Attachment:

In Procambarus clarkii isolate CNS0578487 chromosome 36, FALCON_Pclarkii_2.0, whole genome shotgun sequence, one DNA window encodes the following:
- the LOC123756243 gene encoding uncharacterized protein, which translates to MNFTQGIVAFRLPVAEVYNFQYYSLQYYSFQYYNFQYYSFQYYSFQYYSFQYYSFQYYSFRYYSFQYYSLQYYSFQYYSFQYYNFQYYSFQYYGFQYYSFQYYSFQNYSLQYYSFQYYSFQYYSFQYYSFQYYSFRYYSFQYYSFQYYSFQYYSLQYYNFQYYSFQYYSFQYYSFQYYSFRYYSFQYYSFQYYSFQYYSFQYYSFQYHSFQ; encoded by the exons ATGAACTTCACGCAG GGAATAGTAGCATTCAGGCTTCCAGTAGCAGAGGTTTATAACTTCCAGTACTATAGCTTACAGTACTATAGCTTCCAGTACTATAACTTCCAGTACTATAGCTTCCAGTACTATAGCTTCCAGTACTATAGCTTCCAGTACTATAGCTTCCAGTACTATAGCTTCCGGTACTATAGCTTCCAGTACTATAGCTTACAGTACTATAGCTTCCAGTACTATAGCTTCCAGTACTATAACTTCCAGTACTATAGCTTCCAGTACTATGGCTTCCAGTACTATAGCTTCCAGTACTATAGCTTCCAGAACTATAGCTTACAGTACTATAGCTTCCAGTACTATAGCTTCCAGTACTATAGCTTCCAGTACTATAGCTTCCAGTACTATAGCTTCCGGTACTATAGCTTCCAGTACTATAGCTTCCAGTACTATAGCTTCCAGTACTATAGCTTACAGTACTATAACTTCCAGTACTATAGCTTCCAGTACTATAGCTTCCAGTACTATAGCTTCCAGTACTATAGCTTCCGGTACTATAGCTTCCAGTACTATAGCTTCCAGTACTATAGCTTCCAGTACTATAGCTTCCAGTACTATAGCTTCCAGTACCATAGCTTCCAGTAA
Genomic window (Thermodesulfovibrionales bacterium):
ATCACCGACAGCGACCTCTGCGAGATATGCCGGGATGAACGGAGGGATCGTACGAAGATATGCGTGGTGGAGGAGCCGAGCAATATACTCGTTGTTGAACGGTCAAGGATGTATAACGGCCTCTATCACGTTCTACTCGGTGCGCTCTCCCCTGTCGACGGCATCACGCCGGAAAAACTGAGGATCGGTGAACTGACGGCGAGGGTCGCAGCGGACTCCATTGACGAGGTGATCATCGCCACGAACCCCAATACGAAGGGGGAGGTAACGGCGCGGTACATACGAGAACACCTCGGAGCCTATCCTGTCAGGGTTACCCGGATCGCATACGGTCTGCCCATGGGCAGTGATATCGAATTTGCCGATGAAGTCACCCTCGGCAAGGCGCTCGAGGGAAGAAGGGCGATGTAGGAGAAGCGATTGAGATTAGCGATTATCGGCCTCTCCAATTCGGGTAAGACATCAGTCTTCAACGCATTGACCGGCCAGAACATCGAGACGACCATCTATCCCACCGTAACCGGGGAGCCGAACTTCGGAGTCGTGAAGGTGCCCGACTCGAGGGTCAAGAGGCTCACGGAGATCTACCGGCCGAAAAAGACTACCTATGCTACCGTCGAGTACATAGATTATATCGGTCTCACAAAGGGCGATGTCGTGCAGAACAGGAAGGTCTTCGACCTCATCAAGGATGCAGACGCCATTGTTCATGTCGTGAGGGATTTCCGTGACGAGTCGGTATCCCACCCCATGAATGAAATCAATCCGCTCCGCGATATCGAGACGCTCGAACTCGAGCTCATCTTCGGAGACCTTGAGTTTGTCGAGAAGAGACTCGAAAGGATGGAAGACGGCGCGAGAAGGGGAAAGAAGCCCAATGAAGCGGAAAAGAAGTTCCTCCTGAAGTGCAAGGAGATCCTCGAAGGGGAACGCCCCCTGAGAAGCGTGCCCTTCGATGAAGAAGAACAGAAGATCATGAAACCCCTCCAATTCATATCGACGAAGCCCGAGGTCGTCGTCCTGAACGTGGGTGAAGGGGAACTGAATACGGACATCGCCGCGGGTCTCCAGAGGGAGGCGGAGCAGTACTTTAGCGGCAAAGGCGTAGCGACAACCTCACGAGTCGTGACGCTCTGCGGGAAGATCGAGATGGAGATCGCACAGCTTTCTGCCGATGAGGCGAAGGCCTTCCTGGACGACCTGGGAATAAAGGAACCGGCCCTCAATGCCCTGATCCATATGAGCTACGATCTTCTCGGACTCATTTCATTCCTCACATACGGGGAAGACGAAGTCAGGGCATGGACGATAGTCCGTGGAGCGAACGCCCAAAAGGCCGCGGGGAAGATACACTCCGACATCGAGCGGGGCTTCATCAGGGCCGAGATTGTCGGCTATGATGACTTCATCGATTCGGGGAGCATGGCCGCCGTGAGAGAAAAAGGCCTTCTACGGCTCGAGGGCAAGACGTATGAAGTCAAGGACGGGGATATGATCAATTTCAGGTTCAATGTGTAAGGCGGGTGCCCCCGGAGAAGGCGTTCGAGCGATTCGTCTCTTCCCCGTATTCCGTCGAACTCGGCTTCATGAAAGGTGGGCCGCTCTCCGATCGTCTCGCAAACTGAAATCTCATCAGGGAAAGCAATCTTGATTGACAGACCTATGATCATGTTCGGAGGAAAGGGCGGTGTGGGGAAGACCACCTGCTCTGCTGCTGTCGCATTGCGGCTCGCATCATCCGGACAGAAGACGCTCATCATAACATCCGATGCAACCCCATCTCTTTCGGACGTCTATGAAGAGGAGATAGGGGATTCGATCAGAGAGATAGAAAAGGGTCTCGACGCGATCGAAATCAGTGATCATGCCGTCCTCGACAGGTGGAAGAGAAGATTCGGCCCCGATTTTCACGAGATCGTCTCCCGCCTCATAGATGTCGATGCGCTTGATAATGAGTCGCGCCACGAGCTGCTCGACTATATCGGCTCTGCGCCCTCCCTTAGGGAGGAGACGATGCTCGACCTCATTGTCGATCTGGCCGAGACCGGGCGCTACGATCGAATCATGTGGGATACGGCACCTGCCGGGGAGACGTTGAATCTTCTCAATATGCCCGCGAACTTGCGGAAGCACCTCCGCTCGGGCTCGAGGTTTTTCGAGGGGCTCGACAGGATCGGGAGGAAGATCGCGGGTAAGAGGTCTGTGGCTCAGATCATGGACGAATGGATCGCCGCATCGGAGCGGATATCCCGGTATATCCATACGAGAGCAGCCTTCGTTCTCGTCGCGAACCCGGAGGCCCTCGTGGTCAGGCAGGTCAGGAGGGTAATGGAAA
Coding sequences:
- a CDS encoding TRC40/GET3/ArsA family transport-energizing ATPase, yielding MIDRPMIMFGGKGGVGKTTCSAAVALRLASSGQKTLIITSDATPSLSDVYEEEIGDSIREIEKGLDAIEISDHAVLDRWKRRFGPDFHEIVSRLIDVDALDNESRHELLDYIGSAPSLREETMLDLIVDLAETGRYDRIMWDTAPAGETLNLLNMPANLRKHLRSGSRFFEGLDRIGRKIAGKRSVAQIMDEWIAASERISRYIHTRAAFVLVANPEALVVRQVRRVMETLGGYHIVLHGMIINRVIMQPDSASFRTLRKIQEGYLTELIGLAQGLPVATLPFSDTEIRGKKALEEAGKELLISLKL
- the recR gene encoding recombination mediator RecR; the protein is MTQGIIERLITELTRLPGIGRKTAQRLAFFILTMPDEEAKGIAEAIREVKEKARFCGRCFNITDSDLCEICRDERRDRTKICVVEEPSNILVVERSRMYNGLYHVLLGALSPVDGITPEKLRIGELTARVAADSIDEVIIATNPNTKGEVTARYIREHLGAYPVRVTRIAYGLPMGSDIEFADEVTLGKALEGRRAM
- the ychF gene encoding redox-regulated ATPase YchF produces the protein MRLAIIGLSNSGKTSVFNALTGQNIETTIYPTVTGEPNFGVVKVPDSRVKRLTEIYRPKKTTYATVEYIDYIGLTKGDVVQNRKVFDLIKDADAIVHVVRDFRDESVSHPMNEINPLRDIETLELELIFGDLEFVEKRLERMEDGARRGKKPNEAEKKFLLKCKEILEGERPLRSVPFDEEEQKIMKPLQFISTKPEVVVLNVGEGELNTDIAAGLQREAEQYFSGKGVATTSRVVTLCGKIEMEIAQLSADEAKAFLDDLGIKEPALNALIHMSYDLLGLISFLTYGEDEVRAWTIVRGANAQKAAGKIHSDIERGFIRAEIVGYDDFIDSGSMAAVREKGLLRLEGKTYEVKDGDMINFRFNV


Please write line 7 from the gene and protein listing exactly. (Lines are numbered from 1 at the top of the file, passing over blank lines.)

- the recR gene encoding recombination mediator RecR; the protein is MTQGIIERLITELTRLPGIGRKTAQRLAFFILTMPDEEAKGIAEAIREVKEKARFCGRCFNITDSDLCEICRDERRDRTKICVVEEPSNILVVERSRMYNGLYHVLLGALSPVDGITPEKLRIGELTARVAADSIDEVIIATNPNTKGEVTARYIREHLGAYPVRVTRIAYGLPMGSDIEFADEVTLGKALEGRRAM